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RE: [Xen-users] IPV4 is nearly depleted, are you ready for IPV6?

Jonathan Tripathy wrote:

As for the NAT issue, indeed a really do love NAT. I find it a huge culture shock and unsettling that in an IPv6 world, all internal machines will have public routable IP addresses. Does this mean that the traditional "Edge Firewalls/NAT routers" would become filtering bridges? As surly the world couldn't depend solely on host-bases firewalls... (could we?!)

Err, traditionally all hosts once had public routable addresses. NAT is a new fangled abomination that really does cause lots of problems for lots of traffic - I'm involved with VoIP at work, anyone who'se dealt with that and NAT will know what I mean.

In practice I think your edge (NAT) router/firewall will become an edge router/firewall with your own IPv6 subnet on the inside of it.

I guess if each "internal" network in the world had it's own IPv6 subnet, then we could just use a standard firewall-router (in no-NAT mode). However it just seems like extra trouble to go and obtain an IPv6 block from the responsible body. For example, I spin up many test internal networks on a daily basis just to play around with them - I don't really want to "register" these networks.

You can use link-local addresses for such testing, and I believe there is also a "private" range set aside for use within an organisation - ie it's routable, but only between sites internal to an organisation.

As for public addresses, AIUI, unless you are really big then you will never get your own subnet allocation - this being one of the problems with IPv4.

If any of the below is wrong, then I'd be more than happy to be corrected !

Apart from address exhaustion, one of the problems with IPv4 is the size of the global routing table which needs to track the location (in network terms) of every allocated and active block. So if you go to <your local registry> and get an address block allocated to yourself, then you or your ISP will need to advertise that block via BGP4 and the route will propagate around the world. I don't think it takes too much imagination to realise the number of such allocations.

If you just use a sub-allocation from your ISPs larger block then that isn't an issue - the ISP will only advertise a larger amalgamated route for the entire block. BUT you then are tied to that ISP.

AIUI, in IPv6 you have to be really, really big to get a direct allocation. Everyone else gets a delegated chunk from their upstream provider and in principal, all traffic routes upwards to a small set of supernodes. Thus the global routing table stays small. I guess ISPs will get together at exchanges and privately exchange routes, but this won't add to the global route table.

At each level, bodies will get a chunk delegated from above, and if you take a connection from two ISPs for redundancy/aggregation then you will get two different delegated blocks. You cannot go and get your own block and have it routed via the two ISPs.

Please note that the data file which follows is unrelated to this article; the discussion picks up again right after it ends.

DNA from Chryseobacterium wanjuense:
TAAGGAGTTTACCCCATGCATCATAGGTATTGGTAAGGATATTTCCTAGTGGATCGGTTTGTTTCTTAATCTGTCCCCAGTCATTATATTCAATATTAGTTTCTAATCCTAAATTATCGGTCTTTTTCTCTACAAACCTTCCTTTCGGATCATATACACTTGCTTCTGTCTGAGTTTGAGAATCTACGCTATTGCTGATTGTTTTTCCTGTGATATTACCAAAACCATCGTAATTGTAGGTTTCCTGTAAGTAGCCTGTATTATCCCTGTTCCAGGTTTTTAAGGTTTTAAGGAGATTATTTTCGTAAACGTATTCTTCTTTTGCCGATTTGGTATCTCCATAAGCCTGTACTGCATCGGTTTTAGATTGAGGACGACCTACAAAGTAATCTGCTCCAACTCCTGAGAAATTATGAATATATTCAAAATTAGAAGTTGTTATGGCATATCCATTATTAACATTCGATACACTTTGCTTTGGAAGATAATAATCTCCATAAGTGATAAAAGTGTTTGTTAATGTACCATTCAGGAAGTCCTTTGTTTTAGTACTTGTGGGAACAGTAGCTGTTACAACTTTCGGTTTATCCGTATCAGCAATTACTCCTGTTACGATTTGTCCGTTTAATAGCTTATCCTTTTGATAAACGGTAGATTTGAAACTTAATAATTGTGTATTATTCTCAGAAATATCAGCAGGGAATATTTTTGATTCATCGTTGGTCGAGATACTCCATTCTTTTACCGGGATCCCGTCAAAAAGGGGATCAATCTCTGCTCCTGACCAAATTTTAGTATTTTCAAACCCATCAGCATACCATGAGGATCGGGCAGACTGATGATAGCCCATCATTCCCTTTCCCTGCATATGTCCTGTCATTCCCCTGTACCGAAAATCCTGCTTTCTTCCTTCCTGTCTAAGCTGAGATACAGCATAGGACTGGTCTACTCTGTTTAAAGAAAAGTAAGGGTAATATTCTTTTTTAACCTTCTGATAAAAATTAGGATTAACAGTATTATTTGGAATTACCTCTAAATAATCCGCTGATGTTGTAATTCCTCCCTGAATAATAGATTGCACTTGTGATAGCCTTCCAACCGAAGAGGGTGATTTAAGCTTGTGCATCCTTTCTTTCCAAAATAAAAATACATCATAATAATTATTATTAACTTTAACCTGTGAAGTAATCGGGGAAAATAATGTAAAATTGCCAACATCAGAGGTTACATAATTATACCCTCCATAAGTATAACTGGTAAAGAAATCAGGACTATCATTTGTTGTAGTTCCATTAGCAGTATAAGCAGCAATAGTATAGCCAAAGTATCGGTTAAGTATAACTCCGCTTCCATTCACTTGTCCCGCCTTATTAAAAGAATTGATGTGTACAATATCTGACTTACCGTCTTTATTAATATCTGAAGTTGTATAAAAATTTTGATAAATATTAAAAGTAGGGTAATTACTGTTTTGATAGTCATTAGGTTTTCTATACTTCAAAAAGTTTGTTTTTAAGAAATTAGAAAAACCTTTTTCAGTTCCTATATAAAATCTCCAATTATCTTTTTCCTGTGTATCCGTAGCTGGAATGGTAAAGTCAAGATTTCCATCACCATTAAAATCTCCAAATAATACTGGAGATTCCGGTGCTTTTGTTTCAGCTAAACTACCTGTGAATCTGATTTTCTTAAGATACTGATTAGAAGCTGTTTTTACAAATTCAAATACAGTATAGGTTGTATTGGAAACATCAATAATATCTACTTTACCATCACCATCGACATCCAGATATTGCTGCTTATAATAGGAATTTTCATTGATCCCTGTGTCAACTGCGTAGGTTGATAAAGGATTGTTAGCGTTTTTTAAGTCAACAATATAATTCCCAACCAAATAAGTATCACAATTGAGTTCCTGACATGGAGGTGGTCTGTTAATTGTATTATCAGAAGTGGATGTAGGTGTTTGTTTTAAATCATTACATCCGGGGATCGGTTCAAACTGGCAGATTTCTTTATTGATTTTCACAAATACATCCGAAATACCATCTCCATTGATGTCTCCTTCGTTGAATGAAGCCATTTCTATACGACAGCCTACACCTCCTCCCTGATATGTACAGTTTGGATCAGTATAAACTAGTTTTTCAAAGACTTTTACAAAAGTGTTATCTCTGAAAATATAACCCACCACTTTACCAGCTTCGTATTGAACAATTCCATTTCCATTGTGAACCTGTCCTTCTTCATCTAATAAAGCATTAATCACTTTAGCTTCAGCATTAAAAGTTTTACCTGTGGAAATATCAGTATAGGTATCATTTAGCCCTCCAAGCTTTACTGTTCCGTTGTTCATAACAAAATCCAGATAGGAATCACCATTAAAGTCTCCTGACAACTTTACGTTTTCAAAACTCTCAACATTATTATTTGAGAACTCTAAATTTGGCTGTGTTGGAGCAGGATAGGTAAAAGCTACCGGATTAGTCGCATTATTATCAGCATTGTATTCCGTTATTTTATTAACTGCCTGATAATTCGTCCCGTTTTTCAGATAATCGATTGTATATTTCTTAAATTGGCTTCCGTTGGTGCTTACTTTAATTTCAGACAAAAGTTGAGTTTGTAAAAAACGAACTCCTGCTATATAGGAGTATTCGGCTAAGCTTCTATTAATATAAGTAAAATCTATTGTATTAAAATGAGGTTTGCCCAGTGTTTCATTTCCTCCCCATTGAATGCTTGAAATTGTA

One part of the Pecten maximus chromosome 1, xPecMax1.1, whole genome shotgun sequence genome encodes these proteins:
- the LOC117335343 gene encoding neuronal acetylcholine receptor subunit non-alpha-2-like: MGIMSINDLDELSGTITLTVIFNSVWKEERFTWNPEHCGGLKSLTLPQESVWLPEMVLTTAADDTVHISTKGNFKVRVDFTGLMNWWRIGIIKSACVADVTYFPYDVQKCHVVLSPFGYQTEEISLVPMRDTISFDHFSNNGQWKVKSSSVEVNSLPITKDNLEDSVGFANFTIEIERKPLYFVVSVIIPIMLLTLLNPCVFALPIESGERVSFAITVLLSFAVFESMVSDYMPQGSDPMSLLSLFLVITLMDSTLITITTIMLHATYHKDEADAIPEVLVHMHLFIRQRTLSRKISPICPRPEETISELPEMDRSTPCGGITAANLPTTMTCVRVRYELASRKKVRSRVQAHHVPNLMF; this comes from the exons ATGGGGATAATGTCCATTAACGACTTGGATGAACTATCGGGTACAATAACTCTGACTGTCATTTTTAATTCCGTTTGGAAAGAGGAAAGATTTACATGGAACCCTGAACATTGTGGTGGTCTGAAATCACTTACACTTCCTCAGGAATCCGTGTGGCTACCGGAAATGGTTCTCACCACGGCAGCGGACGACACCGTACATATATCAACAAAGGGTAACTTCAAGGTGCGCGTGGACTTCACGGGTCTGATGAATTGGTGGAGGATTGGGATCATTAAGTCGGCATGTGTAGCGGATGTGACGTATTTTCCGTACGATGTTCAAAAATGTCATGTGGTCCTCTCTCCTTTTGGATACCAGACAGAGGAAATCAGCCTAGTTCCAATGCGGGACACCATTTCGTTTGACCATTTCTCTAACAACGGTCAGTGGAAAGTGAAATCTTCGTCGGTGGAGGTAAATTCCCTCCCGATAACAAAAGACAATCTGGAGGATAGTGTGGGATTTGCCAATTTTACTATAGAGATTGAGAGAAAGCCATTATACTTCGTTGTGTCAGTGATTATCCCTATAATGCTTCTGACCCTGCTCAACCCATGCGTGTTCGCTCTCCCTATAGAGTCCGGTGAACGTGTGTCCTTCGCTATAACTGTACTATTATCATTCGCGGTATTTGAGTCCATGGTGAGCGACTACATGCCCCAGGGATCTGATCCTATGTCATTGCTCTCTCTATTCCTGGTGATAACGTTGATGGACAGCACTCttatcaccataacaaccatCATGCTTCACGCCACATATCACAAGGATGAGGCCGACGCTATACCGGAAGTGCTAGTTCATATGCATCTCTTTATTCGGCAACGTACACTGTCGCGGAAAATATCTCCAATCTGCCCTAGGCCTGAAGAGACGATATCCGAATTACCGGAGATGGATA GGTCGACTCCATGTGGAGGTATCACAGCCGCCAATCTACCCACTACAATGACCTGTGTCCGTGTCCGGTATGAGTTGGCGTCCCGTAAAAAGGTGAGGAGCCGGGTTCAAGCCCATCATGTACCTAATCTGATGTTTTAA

In practical terms, all hosts will expect to be multihomed, and all this (including changes of address when you change ISP) will be hidden in the DNS.

From what little I know of DNS with IPv6 this isn't as bad as it might seem. AUIU, AAAA records are heirarchical unlike IPv4 A records which simply specify "an address". An AAAA record specifies addresses relative to a prefix - so in theory you could change everything by just changing the single record that specifies the prefix.

I think DNS will become FAR more important with IPv6 - for the simple reason that few people are going to be able to remember real IPv6 addresses ! I think this is a good thing, one of the things that irks me are sites I have to work at where the DNS is broken and no-one cares (or probably even realises) since it's so easy to just use 192.168.1.xxx.

In the case of someone changing ISP - their prefix will change, and so they'll have to update that element in their DNS. But once they've done that, they will still be able to access stuff by the same DNS name (eg main-server.ho.somecompanyname.com). As long as us Techies have got it all right, the end users should neither see any difference nor have any need to care.

That's what I know of the theory, now all I need to learn is how to put it into practice.

Oh yes, and one upside I can see is that HTTPS will be easier to use. At present, you either need an (expensive) multi-host certificate or a separate address for each host. Given the shortage of addresses, few providers will give you your own address on a shared server without an extra charge - but that shouldn't be an issue when we all have so many addresses.

Simon Hobson

Visit http://www.magpiesnestpublishing.co.uk/ for books by acclaimed
author Gladys Hobson. Novels - poetry - short stories - ideal as
Christmas stocking fillers. Some available as e-books.

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